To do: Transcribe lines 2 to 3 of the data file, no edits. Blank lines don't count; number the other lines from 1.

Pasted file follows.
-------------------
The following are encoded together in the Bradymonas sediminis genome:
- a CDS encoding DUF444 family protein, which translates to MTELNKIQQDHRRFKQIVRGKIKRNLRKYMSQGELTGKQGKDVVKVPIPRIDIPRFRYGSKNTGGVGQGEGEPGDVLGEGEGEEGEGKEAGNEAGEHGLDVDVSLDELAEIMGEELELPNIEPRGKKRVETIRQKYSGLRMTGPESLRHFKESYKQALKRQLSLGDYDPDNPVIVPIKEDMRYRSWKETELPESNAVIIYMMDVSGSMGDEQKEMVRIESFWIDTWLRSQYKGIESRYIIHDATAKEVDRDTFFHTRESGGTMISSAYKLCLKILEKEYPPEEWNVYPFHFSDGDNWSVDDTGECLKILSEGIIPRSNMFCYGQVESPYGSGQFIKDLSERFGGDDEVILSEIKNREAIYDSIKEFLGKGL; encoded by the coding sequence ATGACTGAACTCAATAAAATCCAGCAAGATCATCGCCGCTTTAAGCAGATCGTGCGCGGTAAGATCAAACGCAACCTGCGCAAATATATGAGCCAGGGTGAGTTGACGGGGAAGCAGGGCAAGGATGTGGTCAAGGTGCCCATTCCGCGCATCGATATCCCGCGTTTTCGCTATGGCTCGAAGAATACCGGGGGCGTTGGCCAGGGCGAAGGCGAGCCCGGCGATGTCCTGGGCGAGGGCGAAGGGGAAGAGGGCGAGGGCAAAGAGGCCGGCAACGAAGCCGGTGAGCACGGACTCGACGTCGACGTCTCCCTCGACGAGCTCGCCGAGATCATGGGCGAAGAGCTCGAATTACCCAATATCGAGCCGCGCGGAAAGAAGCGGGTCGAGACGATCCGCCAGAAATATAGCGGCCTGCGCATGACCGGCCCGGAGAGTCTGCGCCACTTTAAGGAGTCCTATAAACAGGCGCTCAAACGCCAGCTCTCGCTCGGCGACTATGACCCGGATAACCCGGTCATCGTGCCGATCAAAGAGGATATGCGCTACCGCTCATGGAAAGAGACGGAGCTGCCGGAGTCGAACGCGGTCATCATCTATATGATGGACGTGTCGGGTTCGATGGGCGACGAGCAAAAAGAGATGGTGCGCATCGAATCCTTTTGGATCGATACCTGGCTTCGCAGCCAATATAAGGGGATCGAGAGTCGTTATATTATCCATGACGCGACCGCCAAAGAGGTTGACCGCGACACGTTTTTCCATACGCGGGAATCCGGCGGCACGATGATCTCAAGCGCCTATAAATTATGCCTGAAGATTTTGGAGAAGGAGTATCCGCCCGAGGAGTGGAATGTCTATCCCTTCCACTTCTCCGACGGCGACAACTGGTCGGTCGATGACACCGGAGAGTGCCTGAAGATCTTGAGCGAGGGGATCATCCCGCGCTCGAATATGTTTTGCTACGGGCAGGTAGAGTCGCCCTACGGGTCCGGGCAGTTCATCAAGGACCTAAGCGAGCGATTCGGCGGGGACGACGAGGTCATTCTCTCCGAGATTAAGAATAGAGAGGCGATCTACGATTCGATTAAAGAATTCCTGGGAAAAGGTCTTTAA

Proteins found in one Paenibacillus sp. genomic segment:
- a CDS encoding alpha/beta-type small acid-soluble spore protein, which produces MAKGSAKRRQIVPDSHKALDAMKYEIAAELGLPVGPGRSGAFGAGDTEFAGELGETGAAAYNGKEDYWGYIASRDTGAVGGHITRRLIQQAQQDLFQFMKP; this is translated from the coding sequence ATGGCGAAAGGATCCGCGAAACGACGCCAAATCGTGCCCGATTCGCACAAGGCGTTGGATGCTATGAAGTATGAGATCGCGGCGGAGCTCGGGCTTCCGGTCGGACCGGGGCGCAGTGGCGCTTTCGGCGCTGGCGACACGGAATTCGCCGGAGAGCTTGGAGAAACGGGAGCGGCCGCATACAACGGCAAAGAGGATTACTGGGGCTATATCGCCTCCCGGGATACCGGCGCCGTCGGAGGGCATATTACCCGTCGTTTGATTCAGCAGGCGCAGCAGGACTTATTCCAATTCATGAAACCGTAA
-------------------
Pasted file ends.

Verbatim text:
- a CDS encoding DUF444 family protein, which translates to MTELNKIQQDHRRFKQIVRGKIKRNLRKYMSQGELTGKQGKDVVKVPIPRIDIPRFRYGSKNTGGVGQGEGEPGDVLGEGEGEEGEGKEAGNEAGEHGLDVDVSLDELAEIMGEELELPNIEPRGKKRVETIRQKYSGLRMTGPESLRHFKESYKQALKRQLSLGDYDPDNPVIVPIKEDMRYRSWKETELPESNAVIIYMMDVSGSMGDEQKEMVRIESFWIDTWLRSQYKGIESRYIIHDATAKEVDRDTFFHTRESGGTMISSAYKLCLKILEKEYPPEEWNVYPFHFSDGDNWSVDDTGECLKILSEGIIPRSNMFCYGQVESPYGSGQFIKDLSERFGGDDEVILSEIKNREAIYDSIKEFLGKGL; encoded by the coding sequence ATGACTGAACTCAATAAAATCCAGCAAGATCATCGCCGCTTTAAGCAGATCGTGCGCGGTAAGATCAAACGCAACCTGCGCAAATATATGAGCCAGGGTGAGTTGACGGGGAAGCAGGGCAAGGATGTGGTCAAGGTGCCCATTCCGCGCATCGATATCCCGCGTTTTCGCTATGGCTCGAAGAATACCGGGGGCGTTGGCCAGGGCGAAGGCGAGCCCGGCGATGTCCTGGGCGAGGGCGAAGGGGAAGAGGGCGAGGGCAAAGAGGCCGGCAACGAAGCCGGTGAGCACGGACTCGACGTCGACGTCTCCCTCGACGAGCTCGCCGAGATCATGGGCGAAGAGCTCGAATTACCCAATATCGAGCCGCGCGGAAAGAAGCGGGTCGAGACGATCCGCCAGAAATATAGCGGCCTGCGCATGACCGGCCCGGAGAGTCTGCGCCACTTTAAGGAGTCCTATAAACAGGCGCTCAAACGCCAGCTCTCGCTCGGCGACTATGACCCGGATAACCCGGTCATCGTGCCGATCAAAGAGGATATGCGCTACCGCTCATGGAAAGAGACGGAGCTGCCGGAGTCGAACGCGGTCATCATCTATATGATGGACGTGTCGGGTTCGATGGGCGACGAGCAAAAAGAGATGGTGCGCATCGAATCCTTTTGGATCGATACCTGGCTTCGCAGCCAATATAAGGGGATCGAGAGTCGTTATATTATCCATGACGCGACCGCCAAAGAGGTTGACCGCGACACGTTTTTCCATACGCGGGAATCCGGCGGCACGATGATCTCAAGCGCCTATAAATTATGCCTGAAGATTTTGGAGAAGGAGTATCCGCCCGAGGAGTGGAATGTCTATCCCTTCCACTTCTCCGACGGCGACAACTGGTCGGTCGATGACACCGGAGAGTGCCTGAAGATCTTGAGCGAGGGGATCATCCCGCGCTCGAATATGTTTTGCTACGGGCAGGTAGAGTCGCCCTACGGGTCCGGGCAGTTCATCAAGGACCTAAGCGAGCGATTCGGCGGGGACGACGAGGTCATTCTCTCCGAGATTAAGAATAGAGAGGCGATCTACGATTCGATTAAAGAATTCCTGGGAAAAGGTCTTTAA

Proteins found in one Paenibacillus sp. genomic segment: